In my earlier years, throughout school and then university, I didn’t know much about buying stocks. I then stumbled across The Motley Fool one day, which started my investing journey. I was also lucky enough to find out about the book The Intelligent Investor soon after. And it was the author who wrote the preface in this book, Warren Buffett, who had a large influence on my investing style today.
After reading many more books since The Intelligent Investor, it’s Warren Buffett’s annual shareholder letters that I’ve probably had most value from. Here are three investing rules I’ve taken from these letters, and how I’m going to use them in 2022.
Warren Buffett on selling
The first quote is from the 2018 letter. “Truly good businesses are exceptionally hard to find. Selling any you are lucky enough to own makes no sense at all.”
This was particularly relevant for me in 2021. A large holding of mine, Games Workshop, underperformed through the year, which impacted my portfolio return. However, I monitored how the business was performing and saw enough to keep holding. It didn’t matter so much that the share price didn’t agree over one year. I remain of the view that this is a truly good business, and agree that such firms are hard to find. I’m going to continue monitoring the business through 2022, but will not be selling based on share price movements alone.
Avoiding home bias
In the 2020 shareholder letter, Warren Buffett said this about the US: “Never bet against America.” This was in reference to the country’s economic progress, despite some severe interruptions along the way. It was a pertinent point given that this was the year Covid shut down global economies. So how does this translate into my portfolio? It’s easy for a UK-based investor like myself to only focus on British stocks. However, I should look further afield, to countries like the US, to diversify my portfolio. The US is the largest economy globally after all, and there are plentiful opportunities for me as an investor to benefit from America’s progress.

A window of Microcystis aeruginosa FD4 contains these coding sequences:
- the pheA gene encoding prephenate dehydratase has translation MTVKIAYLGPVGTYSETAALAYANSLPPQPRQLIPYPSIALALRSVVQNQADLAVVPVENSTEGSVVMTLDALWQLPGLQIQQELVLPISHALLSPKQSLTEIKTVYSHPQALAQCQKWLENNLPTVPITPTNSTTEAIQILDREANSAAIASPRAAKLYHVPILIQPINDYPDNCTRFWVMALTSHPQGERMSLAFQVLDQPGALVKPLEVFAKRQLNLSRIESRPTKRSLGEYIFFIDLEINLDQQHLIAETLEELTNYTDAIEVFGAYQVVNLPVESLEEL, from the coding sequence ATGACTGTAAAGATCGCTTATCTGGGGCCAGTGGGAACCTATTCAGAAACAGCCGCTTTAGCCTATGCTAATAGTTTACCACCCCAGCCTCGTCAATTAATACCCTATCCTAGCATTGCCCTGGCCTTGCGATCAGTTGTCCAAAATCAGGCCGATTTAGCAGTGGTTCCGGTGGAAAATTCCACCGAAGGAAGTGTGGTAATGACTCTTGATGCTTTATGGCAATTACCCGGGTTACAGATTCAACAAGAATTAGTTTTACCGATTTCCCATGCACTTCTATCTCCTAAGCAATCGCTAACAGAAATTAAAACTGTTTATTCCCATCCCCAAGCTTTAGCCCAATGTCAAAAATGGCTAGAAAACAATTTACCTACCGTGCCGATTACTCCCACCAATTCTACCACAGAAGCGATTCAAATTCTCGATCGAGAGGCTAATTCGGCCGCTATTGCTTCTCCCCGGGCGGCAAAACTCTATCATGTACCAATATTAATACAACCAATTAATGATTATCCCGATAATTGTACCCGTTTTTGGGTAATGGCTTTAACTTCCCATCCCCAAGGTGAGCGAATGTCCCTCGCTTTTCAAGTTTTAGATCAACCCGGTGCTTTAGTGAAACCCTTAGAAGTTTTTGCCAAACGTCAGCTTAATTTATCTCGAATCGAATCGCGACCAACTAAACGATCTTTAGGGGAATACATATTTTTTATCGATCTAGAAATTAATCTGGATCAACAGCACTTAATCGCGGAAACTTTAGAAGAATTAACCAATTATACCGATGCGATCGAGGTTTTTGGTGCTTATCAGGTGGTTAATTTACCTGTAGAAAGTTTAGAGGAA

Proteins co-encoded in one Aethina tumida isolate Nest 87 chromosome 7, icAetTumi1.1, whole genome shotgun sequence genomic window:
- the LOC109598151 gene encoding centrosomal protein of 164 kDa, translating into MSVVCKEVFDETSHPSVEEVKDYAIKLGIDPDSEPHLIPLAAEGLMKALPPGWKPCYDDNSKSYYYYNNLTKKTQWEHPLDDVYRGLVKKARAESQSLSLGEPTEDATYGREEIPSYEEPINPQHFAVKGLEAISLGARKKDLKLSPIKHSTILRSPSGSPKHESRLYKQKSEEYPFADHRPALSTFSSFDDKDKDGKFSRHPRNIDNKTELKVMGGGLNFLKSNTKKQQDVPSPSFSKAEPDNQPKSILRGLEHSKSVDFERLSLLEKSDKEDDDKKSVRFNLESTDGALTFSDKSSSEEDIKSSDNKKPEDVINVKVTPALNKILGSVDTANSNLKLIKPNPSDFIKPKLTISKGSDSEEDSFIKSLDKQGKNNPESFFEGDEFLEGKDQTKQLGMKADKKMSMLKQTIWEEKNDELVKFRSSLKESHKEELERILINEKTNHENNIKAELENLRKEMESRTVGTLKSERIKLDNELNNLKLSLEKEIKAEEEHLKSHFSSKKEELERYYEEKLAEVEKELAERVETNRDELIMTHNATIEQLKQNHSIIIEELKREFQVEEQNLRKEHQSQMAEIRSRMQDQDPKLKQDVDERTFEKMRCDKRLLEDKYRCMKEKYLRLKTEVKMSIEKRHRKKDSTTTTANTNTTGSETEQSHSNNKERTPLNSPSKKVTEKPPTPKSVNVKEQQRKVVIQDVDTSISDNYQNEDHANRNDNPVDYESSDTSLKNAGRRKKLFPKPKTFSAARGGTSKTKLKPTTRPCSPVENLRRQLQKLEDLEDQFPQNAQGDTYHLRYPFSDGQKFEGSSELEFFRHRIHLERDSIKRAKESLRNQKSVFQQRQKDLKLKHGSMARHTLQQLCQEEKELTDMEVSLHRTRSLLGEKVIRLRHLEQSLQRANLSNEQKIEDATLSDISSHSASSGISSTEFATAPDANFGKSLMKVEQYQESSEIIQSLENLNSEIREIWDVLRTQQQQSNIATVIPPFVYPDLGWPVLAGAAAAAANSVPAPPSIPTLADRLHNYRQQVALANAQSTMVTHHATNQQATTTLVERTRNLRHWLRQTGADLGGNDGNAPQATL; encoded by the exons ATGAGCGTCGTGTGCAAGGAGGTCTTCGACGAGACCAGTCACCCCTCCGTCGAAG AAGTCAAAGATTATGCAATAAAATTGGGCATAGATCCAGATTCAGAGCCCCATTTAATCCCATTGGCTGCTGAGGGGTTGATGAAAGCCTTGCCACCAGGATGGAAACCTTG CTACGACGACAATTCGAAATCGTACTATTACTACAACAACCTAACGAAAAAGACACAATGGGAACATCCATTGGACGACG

Buffett’s book recommendation
In the 2016 letter, Warren Buffett said: “The best book I read last year was Shoe Dog, by Nike’s Phil Knight. Phil is a very wise, intelligent and competitive fellow who is also a gifted storyteller.”
This isn’t about investing per se, but I also read Shoe Dog and it’s a great read. What I also take from this, though, is to find passionate leaders at companies that are driven to make them a success. If I invest in these stocks, there’s a high chance that my portfolio will do well. Nike has been an astounding company over the years, and this is in no small part to co-founder Phil Knight, as he describes in Shoe Dog.
The post I’m using these Warren Buffett investing rules in 2022 appeared first on The Motley Fool UK.
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Dan Appleby owns shares of Games Workshop. The Motley Fool UK has recommended Games Workshop and Nike. Views expressed on the companies mentioned in this article are those of the writer and therefore may differ from the official recommendations we make in our subscription services such as Share Advisor, Hidden Winners and Pro. Here at The Motley Fool we believe that considering a diverse range of insights makes us better investors.